From the Hull Grundy Gift
This and all related images from:
The British Museum
I like the word "aigrette." It's one of those words which I find fun to say. Furthermore, I like aigrettes since they're often very sparkly and chock-full o' diamonds. This one's no exception.
I know we've looked at a good many aigrettes before. This one, however, I think is my favorite of the lot to date.
This aigrette is in the form of a ribbon-tied trembler spray of cornflowers and wheat-ears. The British Museum was bequeathed this aigrette and a many of its cousins as part of the Hull Grundy gift, and the museum describes the silver and gold, open-back spray set with diamonds as being of particularly "fine workmanship."
Made in the late Eighteenth or early Nineteenth Century, the piece was possibly made in France, but, shows stylistic elements of English design as well. The taste for such spray ornaments and jeweled bouquets was particularly strong in both France and England until well after the turn of the Nineteenth Century. According to the museum, "a very similar aigrette is included in a French design-book issued by Villardi in 1811." The Morocco leather case further suggests French origin.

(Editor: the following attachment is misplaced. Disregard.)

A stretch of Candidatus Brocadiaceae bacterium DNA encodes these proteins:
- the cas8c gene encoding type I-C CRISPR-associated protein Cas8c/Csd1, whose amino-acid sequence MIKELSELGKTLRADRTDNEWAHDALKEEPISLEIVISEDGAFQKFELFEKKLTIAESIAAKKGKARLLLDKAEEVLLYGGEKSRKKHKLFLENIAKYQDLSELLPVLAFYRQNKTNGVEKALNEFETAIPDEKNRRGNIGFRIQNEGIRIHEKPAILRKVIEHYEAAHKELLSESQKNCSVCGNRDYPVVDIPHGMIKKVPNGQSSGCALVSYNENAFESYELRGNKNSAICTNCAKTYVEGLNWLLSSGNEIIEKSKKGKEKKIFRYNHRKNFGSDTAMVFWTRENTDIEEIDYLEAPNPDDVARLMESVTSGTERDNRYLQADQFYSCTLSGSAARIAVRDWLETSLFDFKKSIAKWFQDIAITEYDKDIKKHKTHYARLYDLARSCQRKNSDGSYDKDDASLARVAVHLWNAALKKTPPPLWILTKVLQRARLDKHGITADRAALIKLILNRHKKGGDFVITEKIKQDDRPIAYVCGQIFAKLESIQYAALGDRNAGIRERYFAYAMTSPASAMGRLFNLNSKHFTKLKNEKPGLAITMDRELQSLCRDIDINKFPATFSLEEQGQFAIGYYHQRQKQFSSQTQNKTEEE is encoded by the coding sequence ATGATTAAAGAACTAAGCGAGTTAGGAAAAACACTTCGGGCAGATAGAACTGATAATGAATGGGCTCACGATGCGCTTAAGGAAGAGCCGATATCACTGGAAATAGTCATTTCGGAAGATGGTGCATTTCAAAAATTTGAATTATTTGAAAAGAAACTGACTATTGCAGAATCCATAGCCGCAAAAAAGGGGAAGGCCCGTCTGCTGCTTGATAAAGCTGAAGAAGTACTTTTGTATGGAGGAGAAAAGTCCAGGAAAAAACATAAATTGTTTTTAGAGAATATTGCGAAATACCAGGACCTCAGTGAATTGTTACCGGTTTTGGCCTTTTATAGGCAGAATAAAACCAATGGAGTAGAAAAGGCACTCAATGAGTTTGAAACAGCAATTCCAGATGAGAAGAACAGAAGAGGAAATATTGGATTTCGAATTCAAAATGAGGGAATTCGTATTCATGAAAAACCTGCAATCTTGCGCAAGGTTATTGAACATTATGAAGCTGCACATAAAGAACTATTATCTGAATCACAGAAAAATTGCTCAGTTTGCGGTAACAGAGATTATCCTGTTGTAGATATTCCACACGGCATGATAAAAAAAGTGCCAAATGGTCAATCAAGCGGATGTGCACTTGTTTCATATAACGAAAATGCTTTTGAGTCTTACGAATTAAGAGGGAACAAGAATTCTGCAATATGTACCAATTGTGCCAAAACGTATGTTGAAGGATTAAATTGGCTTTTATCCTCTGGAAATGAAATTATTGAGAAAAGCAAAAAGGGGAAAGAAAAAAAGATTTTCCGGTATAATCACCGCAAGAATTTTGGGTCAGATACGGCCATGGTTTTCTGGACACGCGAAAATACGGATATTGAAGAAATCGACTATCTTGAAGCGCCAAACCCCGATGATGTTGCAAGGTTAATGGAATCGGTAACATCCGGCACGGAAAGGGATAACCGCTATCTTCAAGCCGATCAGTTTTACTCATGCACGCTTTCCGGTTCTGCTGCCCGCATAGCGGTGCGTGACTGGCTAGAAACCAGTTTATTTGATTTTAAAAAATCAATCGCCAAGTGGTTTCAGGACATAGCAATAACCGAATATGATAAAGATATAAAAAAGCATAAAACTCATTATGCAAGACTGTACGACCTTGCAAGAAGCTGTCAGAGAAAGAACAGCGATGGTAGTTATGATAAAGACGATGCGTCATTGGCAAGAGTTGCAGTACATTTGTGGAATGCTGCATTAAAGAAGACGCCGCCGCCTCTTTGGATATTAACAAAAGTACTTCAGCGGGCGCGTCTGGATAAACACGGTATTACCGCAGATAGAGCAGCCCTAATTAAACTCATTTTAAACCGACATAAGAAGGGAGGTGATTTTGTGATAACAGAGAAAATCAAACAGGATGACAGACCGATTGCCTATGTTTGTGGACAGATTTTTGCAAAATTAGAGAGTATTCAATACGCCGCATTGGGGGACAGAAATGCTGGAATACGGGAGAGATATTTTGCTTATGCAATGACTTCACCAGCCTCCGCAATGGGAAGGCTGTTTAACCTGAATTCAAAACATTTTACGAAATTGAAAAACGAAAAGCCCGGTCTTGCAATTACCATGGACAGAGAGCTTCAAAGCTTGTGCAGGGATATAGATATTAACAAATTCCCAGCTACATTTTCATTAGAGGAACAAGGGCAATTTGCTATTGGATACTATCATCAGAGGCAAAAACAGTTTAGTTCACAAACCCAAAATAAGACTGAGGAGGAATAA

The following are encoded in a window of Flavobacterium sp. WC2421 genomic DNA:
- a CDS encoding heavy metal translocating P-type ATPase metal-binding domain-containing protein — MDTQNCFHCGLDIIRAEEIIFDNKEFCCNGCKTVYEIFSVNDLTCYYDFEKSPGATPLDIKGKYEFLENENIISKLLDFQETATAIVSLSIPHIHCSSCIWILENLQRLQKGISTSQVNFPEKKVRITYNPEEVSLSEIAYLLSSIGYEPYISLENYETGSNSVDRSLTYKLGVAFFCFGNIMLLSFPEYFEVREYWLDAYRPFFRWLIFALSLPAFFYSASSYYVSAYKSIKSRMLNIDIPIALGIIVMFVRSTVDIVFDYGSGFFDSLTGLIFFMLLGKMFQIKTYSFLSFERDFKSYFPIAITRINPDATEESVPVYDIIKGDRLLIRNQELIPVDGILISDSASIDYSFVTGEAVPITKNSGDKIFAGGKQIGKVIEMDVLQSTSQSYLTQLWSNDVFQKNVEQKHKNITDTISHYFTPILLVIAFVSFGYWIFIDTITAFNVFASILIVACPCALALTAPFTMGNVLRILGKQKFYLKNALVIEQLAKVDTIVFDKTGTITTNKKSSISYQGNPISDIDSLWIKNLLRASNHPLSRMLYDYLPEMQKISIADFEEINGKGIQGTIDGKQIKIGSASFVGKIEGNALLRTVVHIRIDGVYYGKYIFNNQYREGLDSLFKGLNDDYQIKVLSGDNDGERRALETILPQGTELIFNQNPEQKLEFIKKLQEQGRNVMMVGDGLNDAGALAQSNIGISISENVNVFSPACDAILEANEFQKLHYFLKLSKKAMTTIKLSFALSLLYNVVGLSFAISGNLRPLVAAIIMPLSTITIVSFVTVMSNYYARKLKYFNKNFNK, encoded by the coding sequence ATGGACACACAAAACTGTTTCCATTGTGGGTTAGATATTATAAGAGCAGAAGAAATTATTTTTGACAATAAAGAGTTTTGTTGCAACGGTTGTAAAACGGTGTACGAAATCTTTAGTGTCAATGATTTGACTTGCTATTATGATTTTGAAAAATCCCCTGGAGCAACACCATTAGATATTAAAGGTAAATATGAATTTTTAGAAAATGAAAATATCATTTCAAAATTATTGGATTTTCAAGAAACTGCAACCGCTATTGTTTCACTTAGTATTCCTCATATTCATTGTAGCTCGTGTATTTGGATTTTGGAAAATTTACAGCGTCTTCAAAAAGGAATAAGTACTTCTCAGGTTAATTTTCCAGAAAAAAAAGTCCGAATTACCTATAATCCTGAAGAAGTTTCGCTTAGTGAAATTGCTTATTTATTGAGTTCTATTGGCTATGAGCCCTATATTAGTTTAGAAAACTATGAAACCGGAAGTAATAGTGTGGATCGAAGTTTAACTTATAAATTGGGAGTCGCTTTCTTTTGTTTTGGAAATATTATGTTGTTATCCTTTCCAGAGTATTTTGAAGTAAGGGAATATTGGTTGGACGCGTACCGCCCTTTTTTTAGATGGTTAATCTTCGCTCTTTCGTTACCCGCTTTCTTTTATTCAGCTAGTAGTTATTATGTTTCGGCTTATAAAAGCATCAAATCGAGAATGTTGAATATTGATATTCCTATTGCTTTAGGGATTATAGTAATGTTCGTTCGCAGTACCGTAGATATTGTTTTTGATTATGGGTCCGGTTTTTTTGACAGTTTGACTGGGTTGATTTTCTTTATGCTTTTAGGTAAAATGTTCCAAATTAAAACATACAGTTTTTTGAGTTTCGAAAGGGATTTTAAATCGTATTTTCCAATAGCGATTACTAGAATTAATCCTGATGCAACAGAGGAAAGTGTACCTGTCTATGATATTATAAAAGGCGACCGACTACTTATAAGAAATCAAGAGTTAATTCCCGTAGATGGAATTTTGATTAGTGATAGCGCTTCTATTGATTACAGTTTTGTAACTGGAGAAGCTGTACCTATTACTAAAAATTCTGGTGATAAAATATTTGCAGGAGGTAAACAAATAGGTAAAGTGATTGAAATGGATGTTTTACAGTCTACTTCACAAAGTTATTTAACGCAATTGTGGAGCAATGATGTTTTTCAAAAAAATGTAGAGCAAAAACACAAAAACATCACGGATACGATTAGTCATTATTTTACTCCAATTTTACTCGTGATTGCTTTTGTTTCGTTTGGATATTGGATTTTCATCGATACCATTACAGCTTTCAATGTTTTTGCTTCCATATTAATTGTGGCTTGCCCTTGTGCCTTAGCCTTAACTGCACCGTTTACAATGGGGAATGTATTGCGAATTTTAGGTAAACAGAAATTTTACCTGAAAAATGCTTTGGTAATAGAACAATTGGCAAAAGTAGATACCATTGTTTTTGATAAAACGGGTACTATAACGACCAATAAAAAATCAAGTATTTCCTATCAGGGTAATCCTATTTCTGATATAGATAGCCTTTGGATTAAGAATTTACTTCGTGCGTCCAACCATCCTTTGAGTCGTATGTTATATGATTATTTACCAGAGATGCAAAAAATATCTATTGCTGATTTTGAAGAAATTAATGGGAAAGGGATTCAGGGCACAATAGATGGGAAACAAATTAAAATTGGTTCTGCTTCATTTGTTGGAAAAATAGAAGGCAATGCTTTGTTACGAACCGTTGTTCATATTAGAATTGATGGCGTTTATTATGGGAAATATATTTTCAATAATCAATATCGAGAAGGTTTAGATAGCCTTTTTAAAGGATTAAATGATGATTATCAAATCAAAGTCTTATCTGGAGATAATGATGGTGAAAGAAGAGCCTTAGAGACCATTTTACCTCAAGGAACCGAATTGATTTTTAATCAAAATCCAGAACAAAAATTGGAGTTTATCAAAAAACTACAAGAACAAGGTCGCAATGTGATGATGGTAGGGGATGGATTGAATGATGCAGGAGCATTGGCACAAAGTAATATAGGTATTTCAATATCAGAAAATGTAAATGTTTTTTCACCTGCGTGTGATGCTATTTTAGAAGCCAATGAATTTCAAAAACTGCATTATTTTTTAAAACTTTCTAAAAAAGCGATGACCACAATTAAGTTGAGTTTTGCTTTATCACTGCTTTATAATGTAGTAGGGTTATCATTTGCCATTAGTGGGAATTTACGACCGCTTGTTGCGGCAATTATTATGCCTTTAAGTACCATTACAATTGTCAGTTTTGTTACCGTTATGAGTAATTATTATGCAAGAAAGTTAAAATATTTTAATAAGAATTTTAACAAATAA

The British Museum also states that, "This may be the 'Antique diamond brooch in the form of a harvest bouquet, the wheat ears, leaves and stems pavé-set with cushion-shaped stones, the single flower-head similarly set with a larger diamond at the centre, with case' sold at auction 'By order of the executors'" which was among the pieces taken from the Tuileries by the Empress Eugénie. An inventory of the Empress' jewels from 1870 declares that there was a "beautiful brilliant brooch formed as a cornflower and a group of foliage."